Wednesday, March 17, 2010

Run Your Poker Game Like a Business…(Part I)

One of the most common things Lorin and I talk about nowadays are concepts concerning poker that have nothing to do with the play at the table. For any aspiring pro, or even for somebody looking to advance recreationally, there are a myriad of other factors to consider. We have touched on this topic before but I think that it bears it’s own blog post at it is some great advice gleamed from our successes (but more often from our mistakes) that doesn’t give away strategy to those Short Stack Haters that read the blog just to get a glimpse at our playbook.

There is no doubt that 95% (if not more) of the system we use at the table came from Lorin. The only reason that he keeps me around is that I have a much larger experience base for life factors away from the table. As he has really started to make some serious money, he needed someone to help him out with the other complications that inevitably arise from a rapid ascent into unknown territories. It worked out for both of us. He gave me the play book for shortstacking and I gave him advice on financial issues, marketing, “significant other” issues etc. (while we both got to hang out and waste time under the guise of “meetings”).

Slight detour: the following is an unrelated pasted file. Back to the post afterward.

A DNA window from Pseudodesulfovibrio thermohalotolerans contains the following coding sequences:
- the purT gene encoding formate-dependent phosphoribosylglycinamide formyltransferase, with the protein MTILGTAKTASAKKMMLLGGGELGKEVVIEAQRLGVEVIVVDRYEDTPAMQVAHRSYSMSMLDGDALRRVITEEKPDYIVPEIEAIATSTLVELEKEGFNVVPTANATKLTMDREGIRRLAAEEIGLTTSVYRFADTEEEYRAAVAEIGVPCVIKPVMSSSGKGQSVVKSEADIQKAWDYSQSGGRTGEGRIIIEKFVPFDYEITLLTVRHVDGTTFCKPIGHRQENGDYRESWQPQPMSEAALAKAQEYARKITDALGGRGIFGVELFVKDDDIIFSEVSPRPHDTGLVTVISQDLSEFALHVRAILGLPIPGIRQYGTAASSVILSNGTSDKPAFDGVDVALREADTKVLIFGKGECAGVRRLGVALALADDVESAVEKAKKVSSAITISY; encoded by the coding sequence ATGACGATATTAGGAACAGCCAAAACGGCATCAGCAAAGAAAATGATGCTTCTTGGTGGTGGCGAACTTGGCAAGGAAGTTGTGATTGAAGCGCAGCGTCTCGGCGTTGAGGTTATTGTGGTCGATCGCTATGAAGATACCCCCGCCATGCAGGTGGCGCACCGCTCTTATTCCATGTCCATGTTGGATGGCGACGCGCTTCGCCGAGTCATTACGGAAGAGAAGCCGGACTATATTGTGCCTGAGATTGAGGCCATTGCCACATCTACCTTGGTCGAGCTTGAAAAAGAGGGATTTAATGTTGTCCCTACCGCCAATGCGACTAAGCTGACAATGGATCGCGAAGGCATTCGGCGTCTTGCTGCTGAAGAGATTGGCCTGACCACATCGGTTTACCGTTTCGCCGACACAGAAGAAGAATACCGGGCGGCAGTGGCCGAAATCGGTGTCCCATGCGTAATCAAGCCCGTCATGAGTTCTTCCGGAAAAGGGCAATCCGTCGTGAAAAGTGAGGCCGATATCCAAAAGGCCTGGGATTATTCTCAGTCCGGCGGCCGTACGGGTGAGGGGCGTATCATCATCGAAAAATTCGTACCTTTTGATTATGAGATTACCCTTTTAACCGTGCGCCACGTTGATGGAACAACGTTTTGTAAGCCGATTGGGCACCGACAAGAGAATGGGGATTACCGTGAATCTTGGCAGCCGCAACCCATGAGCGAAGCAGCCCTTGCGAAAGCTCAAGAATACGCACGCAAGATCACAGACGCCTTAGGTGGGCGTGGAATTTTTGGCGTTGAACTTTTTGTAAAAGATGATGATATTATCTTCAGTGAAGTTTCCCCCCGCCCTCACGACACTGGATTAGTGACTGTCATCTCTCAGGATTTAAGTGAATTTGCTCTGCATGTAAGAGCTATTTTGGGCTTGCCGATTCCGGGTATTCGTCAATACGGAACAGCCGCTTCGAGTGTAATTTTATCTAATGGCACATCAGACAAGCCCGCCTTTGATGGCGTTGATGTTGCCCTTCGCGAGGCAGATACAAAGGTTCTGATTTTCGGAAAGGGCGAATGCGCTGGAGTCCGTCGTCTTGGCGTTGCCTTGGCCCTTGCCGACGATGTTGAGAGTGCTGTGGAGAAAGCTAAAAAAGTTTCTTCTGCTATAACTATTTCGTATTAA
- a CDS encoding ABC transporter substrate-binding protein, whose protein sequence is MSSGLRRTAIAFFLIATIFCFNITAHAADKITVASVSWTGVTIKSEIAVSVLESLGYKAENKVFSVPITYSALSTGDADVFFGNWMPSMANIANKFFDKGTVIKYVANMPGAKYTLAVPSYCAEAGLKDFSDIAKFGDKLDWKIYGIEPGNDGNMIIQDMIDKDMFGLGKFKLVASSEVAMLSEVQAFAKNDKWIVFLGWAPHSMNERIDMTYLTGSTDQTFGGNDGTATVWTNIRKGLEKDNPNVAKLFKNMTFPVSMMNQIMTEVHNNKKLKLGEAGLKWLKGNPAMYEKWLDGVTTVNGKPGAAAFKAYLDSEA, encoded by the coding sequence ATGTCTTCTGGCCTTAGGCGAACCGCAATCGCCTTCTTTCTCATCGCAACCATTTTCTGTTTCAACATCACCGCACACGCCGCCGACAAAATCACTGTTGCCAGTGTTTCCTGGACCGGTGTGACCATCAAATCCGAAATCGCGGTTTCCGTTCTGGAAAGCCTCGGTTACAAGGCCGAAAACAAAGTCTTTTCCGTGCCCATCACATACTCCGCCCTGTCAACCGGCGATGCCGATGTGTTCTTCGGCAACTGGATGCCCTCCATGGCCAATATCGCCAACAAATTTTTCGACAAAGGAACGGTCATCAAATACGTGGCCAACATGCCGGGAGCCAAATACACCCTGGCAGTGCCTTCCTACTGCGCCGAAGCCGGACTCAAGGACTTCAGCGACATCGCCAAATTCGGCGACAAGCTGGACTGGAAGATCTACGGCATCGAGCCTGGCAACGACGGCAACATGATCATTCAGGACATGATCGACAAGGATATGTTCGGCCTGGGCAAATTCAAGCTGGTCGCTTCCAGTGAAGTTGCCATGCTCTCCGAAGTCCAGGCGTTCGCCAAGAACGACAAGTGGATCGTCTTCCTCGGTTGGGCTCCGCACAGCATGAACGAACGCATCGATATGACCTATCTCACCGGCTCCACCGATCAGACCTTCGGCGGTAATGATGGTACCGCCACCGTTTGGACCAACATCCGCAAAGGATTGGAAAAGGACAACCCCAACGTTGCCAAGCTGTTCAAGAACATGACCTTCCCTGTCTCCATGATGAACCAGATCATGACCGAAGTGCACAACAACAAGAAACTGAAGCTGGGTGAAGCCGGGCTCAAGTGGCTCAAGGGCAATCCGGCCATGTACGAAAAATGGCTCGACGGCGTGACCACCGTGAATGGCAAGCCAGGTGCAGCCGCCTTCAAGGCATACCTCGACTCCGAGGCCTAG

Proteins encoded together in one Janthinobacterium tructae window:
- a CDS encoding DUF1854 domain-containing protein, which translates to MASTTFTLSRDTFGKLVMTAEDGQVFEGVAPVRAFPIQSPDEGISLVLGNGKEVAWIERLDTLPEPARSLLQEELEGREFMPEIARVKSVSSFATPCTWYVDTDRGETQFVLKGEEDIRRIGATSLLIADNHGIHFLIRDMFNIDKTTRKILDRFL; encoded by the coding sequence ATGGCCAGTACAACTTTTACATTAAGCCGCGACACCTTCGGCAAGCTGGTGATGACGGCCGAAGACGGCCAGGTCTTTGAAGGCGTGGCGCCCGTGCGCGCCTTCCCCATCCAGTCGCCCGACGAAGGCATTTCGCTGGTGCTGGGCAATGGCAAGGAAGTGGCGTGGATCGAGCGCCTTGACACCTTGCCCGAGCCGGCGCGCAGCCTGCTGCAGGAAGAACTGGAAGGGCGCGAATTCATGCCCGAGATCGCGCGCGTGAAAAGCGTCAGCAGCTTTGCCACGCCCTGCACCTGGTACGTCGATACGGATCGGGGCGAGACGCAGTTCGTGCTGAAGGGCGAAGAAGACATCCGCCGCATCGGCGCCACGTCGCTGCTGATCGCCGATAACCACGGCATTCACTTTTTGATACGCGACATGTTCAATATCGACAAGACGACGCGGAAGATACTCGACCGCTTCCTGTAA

To get to the point, I have always believed that there is an optimal way to do EVERYTHING. The difference between “optimal” and “adequate” will often be quite small but their importance cannot be overstated. This should be apparent to students of the game. The difference between being a 1.00bb per 100 winner and a 1.25bb per 100 winner is monumental. While that seems like a tiny margin, (especially if a bb is only $1 or $2) over the course of a year, that is the difference between living in you grandma’s basement and buying your first house.

So, in order to give some hard learned advice to our loyal Short Stack Hero readers, here are some points that will hopefully help you make the transition to pro or help you out with some of the issues arising from that transition if you are already there….


1. Find the best Vendors…..